It’s time to walk away from WhatsApp and Facebook
Digital privacy is a public issue
In much the same way that vaccination against COVID-19 is not only a private measure, but also a public health one, ensuring your digital privacy affects the community at large.
The Cambridge Analyitica scandal in 2016 showed that your personal data is used by political parties to target political advertisements chillingly accurately. By participating in the Facebook ecosystem, you actively enable third parties to effectively manipulate elections.
Another good example of what happens when accurate data about political persuasion is available to political parties is the abuse of gerrymandering in US politics.
Informed decision making is completely destroyed by ‘information bubbles’
One of the basic tenets of our democratic systems is that people have access to unbiased information with which they can make an informed decision about which way to vote.
As the film The social dilemma aptly demonstrates, through the use of very clever machine learning algorithms, almost every social media app tries to continuously improve its attractiveness, tries to make you stay longer on the screen – for instance, the ellipsis displayed when someone is typing an answer to a message from you makes you stay longer on the phone and wait for the answer.
These algorithms are not per se bent on misinforming you, but the sad truth is that we humans are more fascinated by scandal and outrage, rather than plain old boring truth.
So, if you follow a feed of information that has been devised by a KI trying to increase your time spent on screen (such as the next recommended film in YouTube, or your Twitter feed, or your Facebook feed), this feed will much more likely include outrageous lies, rather than plain old boring truths.
This is a new phenomenon, and we haven’t yet worked out how to minimize the polarizing effects it has on political opinion.
Thankfully in Europe we have public information networks, paid by taxpayer money, who have the mandate to tell the truth, but in countries where all media is private, you can see this effect too, as sensationalist outrage is actually the main product, and where some networks actually argue in court that their programmes are for entertainment, not for information.
The US has effectively polarized itself into a split society, where both halves sincerely believe the other half is an existential threat, and the two halves cannot even agree on what is a fact. This is a recipe for disaster.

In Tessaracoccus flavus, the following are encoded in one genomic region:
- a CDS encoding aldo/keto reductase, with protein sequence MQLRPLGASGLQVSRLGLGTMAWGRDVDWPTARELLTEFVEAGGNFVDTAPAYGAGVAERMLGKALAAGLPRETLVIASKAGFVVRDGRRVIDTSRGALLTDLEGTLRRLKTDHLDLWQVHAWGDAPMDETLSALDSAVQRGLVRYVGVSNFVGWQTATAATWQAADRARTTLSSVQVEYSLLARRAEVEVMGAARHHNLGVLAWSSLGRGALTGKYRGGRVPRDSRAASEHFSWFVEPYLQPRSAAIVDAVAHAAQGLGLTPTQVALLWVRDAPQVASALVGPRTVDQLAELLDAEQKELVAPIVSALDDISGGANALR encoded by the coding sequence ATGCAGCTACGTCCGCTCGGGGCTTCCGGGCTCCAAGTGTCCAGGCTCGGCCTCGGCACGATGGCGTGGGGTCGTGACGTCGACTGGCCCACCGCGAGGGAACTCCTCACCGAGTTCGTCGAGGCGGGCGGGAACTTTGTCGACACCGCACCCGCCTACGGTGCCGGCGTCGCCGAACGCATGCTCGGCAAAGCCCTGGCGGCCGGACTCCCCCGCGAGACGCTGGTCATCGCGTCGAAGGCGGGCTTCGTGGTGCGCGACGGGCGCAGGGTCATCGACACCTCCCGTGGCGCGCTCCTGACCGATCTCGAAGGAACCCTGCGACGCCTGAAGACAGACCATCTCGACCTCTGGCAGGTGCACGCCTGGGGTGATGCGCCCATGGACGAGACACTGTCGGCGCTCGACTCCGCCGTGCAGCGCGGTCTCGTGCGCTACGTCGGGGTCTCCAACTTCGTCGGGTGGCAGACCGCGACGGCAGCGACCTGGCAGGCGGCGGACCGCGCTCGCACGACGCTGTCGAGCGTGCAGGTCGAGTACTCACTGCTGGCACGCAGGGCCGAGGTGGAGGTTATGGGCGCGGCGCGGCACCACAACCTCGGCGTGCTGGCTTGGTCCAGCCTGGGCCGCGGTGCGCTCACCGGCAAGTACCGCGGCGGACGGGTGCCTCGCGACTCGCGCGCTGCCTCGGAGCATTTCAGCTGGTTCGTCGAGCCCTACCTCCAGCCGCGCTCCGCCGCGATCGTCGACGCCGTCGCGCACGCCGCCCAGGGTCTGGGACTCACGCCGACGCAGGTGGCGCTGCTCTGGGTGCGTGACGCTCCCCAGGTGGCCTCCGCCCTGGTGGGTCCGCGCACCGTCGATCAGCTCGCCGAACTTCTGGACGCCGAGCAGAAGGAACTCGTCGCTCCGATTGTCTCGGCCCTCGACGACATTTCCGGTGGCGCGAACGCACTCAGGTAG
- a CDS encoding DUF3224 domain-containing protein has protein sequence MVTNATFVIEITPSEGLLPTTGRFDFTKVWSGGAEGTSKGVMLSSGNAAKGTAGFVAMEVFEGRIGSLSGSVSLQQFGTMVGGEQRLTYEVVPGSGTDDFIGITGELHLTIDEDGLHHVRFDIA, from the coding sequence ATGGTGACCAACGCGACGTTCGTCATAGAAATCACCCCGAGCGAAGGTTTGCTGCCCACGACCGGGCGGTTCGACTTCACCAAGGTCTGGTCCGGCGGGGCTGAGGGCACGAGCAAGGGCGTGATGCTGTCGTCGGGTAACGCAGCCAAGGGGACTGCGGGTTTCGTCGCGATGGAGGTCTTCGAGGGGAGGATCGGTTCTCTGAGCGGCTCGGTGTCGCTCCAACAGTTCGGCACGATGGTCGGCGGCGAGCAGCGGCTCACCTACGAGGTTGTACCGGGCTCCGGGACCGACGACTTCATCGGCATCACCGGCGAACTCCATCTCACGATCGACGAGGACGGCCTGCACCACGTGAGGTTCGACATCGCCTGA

So, if we want to maintain our democratic system, we have to wean ourselves off social media feeds that are optimized for attention.
By using WhatsApp you give Facebook your friend’s personal information, not only yours
While it is true that the actual content of your conversations is encrypted, the metadata is available to Facebook. By using WhatsApp, you essentially agree to transfer your personal address book to Facebook. So you transfer personal information about your friends to Facebook, not only information about yourself. This clearly breaches data protection laws, theoretically you should have asked every single person in your address book if they agree to have their personal data sent to Facebook.
Admittedly, it is possible to use WhatsApp without giving the app access to your contacts, but that means all you see is phone numbers.
Have a look at the data that is collected by the WhatsApp and Facebook Messenger application when installed on your phone. Does that really look like a legitimate use?
What steps can you do to improve your digital privacy?
The main offenders in my eyes are Facebook and Google:
- Delete your WhatsApp account, and your Facebook account
- Use DuckDuckGo as a search engine instead of Google
- Use Here instead of Google Maps
What steps can you do to reduce phone addiction?
- Turn on the program that logs your actual time spent on the phone every day.
- Turn off all notifications
- If you use YouTube, don’t follow any of the recommendations but only watch videos that you have searched yourself
- don’t bring the phone into your bedroom
- Instigate some screen-free days (for instance, on weekends or on holidays)